2013 Economic Calendar
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Producer Price Index  
Released On 12/13/2013 8:30:00 AM For Nov, 2013
PriorConsensusConsensus RangeActual
PPI - M/M change-0.2 %-0.1 %-0.2 % to 0.5 %-0.1 %
PPI less food & energy - M/M change0.2 %0.1 %0.0 % to 0.2 %0.1 %
PPI -Yr/Yr change0.3 %0.7 %
PPI less food & energy - Yr/Yr change1.4 %1.3 %
PPI - level197.5 index level
Core PPI - level185.9 index level

For November, there was widespread softness in inflation at the producer level. The November PPI edged down 0.1 percent, following a decline of 0.2 percent in October. Market expectations were for a 0.1 percent dip. The core rate, which excludes both food and energy, eased to a 0.1 percent rise after gaining 0.2 in October. Analysts projected a 0.1 percent increase.

At the headline level, weakness was led by energy which decreased 0.4 percent, following a decrease of 1.5 percent in October. Gasoline prices declined 0.7 percent in November after a drop of 3.8 percent in October. Food prices also were sluggish, posting at unchanged after rebounding rebounded 0.8 percent October.

Leading the rise within the core, prices for light motor trucks increased 0.6 percent. Higher prices for agricultural machinery and equipment also contributed to the advance in the finished core index. Tugging down on the core was a 0.8 percent drops in prices for passenger cars and a 0.5 percent decrease for computers.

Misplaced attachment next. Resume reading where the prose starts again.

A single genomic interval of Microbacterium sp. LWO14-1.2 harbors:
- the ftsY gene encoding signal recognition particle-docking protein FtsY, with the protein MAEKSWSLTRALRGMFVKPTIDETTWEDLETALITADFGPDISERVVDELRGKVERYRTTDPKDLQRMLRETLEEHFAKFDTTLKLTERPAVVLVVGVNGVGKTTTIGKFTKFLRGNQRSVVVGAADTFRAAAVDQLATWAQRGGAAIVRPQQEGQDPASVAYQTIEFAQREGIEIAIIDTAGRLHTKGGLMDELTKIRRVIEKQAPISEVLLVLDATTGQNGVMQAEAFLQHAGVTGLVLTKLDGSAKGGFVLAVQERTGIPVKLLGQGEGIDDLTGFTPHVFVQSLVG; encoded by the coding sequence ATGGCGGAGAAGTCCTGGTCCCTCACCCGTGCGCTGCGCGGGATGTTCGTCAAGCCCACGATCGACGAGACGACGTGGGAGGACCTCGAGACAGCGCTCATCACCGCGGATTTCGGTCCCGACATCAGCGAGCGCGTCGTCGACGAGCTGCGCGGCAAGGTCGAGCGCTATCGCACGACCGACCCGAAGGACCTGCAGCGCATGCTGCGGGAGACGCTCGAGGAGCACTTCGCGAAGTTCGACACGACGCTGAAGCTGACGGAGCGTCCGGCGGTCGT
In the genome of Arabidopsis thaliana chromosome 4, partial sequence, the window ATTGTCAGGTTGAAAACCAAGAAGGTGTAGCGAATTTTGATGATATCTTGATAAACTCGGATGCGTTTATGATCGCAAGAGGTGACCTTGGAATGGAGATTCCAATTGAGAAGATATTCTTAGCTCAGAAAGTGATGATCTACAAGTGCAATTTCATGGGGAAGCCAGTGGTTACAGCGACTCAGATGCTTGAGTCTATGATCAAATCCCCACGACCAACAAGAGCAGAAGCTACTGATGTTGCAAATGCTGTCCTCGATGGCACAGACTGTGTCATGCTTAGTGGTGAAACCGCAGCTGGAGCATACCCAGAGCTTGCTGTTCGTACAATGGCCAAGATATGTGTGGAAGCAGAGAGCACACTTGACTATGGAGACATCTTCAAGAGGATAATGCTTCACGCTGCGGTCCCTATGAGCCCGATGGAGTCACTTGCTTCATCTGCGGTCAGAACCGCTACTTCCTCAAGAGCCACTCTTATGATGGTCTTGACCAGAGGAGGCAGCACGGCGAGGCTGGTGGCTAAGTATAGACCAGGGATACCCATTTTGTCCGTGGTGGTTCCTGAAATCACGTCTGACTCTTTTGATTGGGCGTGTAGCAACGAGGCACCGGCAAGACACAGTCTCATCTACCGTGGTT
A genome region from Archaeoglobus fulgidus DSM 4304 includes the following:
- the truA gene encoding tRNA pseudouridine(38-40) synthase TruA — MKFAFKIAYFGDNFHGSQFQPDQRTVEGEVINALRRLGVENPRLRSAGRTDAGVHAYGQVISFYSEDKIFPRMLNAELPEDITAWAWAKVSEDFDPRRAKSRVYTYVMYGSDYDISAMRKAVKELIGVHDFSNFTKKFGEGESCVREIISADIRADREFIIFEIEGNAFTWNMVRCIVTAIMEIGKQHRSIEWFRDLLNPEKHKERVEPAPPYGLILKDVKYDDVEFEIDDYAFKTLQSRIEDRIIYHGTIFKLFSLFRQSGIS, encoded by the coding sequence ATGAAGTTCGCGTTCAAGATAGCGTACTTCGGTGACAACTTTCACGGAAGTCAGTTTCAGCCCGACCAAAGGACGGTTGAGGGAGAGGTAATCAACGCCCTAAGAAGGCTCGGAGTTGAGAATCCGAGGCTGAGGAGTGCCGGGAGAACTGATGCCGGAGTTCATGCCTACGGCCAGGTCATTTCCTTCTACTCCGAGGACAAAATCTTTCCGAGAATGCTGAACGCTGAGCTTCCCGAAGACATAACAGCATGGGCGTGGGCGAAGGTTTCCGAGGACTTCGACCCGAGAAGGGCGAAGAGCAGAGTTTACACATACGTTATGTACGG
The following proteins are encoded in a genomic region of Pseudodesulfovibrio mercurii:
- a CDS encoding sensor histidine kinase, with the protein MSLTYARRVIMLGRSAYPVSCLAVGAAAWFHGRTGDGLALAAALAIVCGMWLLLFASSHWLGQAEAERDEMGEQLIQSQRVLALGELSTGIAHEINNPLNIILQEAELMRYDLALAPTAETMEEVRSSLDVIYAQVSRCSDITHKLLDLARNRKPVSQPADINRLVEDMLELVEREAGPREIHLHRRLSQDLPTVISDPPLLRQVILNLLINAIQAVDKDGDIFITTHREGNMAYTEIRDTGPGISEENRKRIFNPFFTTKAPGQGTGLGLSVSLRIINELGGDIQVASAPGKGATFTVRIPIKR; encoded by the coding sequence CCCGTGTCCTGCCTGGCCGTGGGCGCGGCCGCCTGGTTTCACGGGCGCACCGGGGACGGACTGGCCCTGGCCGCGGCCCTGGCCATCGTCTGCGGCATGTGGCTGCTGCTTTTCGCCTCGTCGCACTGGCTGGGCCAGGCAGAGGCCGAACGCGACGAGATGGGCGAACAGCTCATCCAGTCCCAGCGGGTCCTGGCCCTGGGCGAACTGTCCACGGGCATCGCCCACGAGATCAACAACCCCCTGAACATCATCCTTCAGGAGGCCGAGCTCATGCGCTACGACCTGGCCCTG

For the overall PPI, the year-ago rate posted at 0.7 percent versus 0.3 percent in October (seasonally adjusted). The core rate eased to 1.3 percent from 1.4 percent in October. On a not seasonally adjusted basis for November, the year-ago headline PPI was up 0.7 percent, while the core was up 1.3 percent.

The bottom line is that inflation is close to nonexistent at the producer level and the doves at the Fed can argue that inflation is too low and that it is too soon to taper at the December 17-18 FOMC. Hawks will point to improvement in the real economy.

Consensus Outlook
The producer price index in October declined 0.2 percent after dipping 0.1 percent the month before. The core rate, which excludes both food and energy, firmed to 0.2 percent after rising 0.1 percent in September. Food prices rebounded 0.8 percent after falling 1.0 percent in September. Energy fell 1.5 percent, following a gain of 0.5 percent in September. Gasoline prices dropped 3.8 percent in October, following a dip of 0.1 percent the month before. For the core, leading the October advance, prices for passenger cars climbed 1.7 percent. By contrast, the index for light motor trucks edged down 0.1 percent.

The Producer Price Index (PPI) of the Bureau of Labor Statistics (BLS) is a family of indexes that measure the average change over time in the prices received by domestic producers of goods and services. PPIs measure price change from the perspective of the seller. Effective with the January 2014 PPI data release in February 2014, BLS transitioned from the Stage of Processing (SOP) to the Final Demand-Intermediate Demand (FD-ID) aggregation system. The headline PPI (for Final Demand) measures price changes for goods, services, and construction sold to final demand: personal consumption, capital investment, government purchases, and exports.  Why Investors Care
It is always a good idea to look at more than a few months of data to get a sense of changes in established trends. Monthly changes in the PPI are mainly volatile because of sharp fluctuations in food and energy prices. The core PPI eliminates the sharper fluctuations.
Data Source: Haver Analytics
Yearly changes tend to smooth out more severe monthly fluctuations and give a better idea of the underlying rate of inflation. Even with the smoother trend, note that the core PPI does not fluctuate as much as the total PPI.
Data Source: Haver Analytics

2013 Release Schedule
Released On: 1/152/203/144/125/156/147/128/149/1310/2911/2112/13
Release For: DecJanFebMarAprMayJunJulAugSepOctNov

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